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Popstar gives today’s Top 40 a little Spinal Tap

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(Photo: Universal)
(Photo: Universal)
B

Popstar: Never Stop Never Stopping

Director: Akiva Schaffer, Jorma Taccone
Runtime: 86 minutes
Rating: R
Cast: Andy Samberg, Akiva Schaffer, Jorma Taccone, Tim Meadows, Sarah Silverman, Chris Redd, Imogen Poots, Joan Cusack, Maya Rudolph
Availability: Theaters everywhere June 3

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No music mockumentary has really managed to reproduce This Is Spinal Tap’s comic mojo, but Popstar: Never Stop Never Stopping gets closer than most to that subgenre-defining comedy’s mix of the dead-on and the over-the-top, even if it tends to go for quantity over quality. Part of that is format: Junky, social-media-age pop promo items in the Justin Bieber: Never Say Never mold don’t lend themselves to cringe-inducing set pieces the way all-access, fly-on-the-wall rock docs do. Still, directors Akiva Schaffer and Jorma Taccone—who co-wrote the script and much of the music with their Lonely Island cohort, Andy Samberg—have a lot of fun with the hyperactive tone and tropes of reality TV-era celebrity, building to a backstage confrontation between rival stars who keep mixing up each other’s camera crews.

Popstar follows dolt pop-rapper Conner Friel (Samberg) as he sets off to promote his second album on an overblown world tour, complete with holograms, under-rehearsed costume changes, and—in one of the movie’s most Spinal Tap-esque physical gags—a Deadmau5-style LED headpiece that’s bright enough to disrupt air traffic and occasionally blasts the deafening foghorn sound effect from Steven Spielberg’s War Of The Worlds. Having first found success with the bucket-hat-wearing ’90s boy band The Style Boyz, Conner is seeing his solo stardom flag in the face of vicious reviews, slow sales, and a series of media disasters that range from a deal to have his album automatically installed into wi-fi-enabled kitchen appliances—a send-up of the iTunes fiasco for U2’s Songs Of Innocence—to getting caught shitting on the floor of the Anne Frank House.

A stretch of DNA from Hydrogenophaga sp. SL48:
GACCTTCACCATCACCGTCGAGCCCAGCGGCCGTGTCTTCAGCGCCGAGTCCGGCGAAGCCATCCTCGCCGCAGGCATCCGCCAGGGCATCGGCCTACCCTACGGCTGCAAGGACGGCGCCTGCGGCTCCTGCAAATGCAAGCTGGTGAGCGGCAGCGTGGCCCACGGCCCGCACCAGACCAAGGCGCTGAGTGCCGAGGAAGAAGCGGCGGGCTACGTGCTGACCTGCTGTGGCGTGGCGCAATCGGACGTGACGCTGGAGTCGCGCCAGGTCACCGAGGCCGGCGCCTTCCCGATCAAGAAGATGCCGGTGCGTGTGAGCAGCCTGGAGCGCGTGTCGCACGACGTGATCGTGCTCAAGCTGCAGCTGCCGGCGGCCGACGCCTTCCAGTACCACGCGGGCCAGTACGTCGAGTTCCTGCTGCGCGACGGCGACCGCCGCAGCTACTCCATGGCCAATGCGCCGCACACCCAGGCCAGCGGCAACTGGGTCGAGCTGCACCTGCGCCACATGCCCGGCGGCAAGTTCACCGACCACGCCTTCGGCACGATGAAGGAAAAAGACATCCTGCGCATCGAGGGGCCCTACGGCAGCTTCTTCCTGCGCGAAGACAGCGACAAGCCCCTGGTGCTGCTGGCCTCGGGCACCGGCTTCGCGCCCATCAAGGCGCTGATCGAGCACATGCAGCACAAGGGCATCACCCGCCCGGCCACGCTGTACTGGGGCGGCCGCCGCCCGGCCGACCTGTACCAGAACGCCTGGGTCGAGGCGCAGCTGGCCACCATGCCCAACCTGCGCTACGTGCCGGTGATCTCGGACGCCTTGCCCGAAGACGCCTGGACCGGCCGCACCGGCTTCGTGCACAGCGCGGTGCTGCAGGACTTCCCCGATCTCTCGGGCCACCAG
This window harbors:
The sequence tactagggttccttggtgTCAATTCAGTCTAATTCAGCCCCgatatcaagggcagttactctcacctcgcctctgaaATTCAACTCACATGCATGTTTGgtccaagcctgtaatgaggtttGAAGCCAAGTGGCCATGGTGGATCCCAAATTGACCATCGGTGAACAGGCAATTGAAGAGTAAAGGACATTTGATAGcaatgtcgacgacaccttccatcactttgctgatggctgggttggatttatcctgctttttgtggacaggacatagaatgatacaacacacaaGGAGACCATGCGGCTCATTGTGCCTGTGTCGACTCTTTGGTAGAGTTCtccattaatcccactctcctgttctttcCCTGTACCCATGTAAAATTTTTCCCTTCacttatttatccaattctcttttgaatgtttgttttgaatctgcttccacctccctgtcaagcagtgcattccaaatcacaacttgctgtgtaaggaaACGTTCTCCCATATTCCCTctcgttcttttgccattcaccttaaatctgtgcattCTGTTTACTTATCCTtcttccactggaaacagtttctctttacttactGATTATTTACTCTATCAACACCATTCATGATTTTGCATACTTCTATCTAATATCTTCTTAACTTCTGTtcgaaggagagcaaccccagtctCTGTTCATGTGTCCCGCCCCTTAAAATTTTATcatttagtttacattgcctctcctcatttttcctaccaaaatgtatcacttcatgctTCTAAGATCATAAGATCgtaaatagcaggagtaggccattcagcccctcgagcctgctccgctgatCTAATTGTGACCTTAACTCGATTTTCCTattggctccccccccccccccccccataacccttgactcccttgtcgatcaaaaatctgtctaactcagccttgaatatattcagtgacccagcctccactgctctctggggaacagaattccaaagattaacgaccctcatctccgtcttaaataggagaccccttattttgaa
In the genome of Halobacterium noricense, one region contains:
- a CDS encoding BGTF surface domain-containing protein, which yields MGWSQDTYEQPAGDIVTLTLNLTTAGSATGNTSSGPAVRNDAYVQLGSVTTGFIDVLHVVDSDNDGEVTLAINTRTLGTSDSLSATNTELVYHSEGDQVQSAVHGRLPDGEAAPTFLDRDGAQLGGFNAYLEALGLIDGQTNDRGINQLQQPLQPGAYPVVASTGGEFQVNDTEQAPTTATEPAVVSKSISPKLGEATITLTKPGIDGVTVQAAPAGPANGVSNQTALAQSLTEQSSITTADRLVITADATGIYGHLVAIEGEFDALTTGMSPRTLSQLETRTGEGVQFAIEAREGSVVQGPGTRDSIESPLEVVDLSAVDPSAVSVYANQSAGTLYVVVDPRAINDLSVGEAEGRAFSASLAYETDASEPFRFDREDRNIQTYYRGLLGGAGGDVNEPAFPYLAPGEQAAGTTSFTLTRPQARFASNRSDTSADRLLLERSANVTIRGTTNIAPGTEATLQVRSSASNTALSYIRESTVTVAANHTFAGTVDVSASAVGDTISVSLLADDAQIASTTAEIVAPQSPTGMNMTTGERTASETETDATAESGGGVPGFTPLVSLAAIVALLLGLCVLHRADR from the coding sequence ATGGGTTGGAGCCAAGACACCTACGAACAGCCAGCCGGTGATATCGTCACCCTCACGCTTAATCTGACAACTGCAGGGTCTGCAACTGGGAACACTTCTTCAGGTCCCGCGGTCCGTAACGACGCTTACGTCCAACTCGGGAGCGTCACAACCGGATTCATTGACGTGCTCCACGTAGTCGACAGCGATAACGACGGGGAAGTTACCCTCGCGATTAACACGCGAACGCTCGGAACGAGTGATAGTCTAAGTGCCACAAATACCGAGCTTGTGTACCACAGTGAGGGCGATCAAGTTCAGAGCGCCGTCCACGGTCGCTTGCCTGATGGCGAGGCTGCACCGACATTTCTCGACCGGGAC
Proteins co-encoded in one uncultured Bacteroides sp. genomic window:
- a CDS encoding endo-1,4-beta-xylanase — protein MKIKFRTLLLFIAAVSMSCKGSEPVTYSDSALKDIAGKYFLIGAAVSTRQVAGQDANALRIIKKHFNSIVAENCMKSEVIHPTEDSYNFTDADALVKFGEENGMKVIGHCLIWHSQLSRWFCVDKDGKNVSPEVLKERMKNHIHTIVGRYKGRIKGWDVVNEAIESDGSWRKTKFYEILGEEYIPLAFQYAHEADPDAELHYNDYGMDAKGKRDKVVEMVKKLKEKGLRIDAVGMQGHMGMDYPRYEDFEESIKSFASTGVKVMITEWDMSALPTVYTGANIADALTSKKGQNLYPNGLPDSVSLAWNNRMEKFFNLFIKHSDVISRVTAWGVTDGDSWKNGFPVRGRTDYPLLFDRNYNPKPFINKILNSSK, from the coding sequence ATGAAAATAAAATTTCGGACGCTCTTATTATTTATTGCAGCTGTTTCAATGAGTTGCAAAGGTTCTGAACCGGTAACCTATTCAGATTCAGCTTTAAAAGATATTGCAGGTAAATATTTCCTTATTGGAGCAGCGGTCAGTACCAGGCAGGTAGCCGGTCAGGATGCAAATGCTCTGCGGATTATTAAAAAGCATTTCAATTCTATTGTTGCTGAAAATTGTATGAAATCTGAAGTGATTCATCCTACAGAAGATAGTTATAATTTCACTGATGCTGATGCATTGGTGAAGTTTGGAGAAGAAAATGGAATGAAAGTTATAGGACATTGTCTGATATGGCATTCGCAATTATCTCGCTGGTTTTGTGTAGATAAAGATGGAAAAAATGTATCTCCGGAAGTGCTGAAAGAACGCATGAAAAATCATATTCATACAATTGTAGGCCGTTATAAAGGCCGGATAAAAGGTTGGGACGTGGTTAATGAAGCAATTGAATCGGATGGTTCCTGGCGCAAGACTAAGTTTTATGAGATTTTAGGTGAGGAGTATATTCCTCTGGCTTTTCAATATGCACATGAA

It’s in Conner’s tabloid misadventures (wolf attacks, drunk hover-boarding, a bar fight with Martin Sheen, etc.) that Popstar gets surreal, sometimes cutting to a TMZ On TV-type bullpen, where Will Arnett’s Harvey Levin stand-in presides over a nightmarish limbo of cheap punchlines and oversize thermos mugs. But the bizarre peripheral characters—including a personal chef (Justin Timberlake) who lives to watch Conner eat and a roadie (Bill Hader, completely in his element) obsessed with Flatliners, “the Joel Schumacher film shot by Jan De Bont”—never really mask Popstar’s generic plot, which finds Conner’s DJ and former Style Boyz bandmate, Owen (Taccone), trying to reunite him with Lawrence (Schaffer), the estranged third Style Boy, like a child trying to get his divorced parents back together. (His plan is inspired by the Lindsay Lohan version of The Parent Trap.)

The reunion arc speaks to Taccone, Schaffer, and Samberg’s affection for these emotionally stunted characters; Conner and Owen act like middle-schoolers, while Lawrence—introduced resentfully showing the camera crew his failed woodshop projects—has matured into a surly teen during his years away from the spotlight. But their relationship is never as funny or interesting as the movie’s send-ups of celebrity brand puff pieces (complete with deadpan cameos from a mind-boggling array of musicians) and pop pretension. With its fascist cover art, Conner’s new album, ConnQuest, is a heap of comically awful ideas given the go-ahead by a personal army of yes men: a diss track against the Mona Lisa; a raunchy song that gets caught up in a metaphor about the killing of Osama Bin Laden; a belated pro-same-sex marriage anthem where two-thirds of the verses consist of Conner clarifying that he himself isn’t gay.

Some of it is warmed-over Spinal Tap, with an unheard-of negative Pitchfork review score replacing the earlier film’s “two-word review,” and Conner’s boasts about ConnQuest’s incoherent production (“over 100 producers”) as the movie’s answer to “these go to 11.” But it’s when Popstar lampoons the specifics of modern-day pop materialism (awkward social media endorsements, over-sharing, an obsession with branding and catchphrases) that it finds its most inspired gags. It’s also where it gets its darkest laughs, be in the throwaway shot of a depressed Conner crashing an ATV in his mansion, or the All About Eve subplot that involves his Tyler, The Creator-esque opening act, Hunter (Chris Redd), a skateboarding prankster whose hijinks are punctuated with the crazed stare of a supervillain.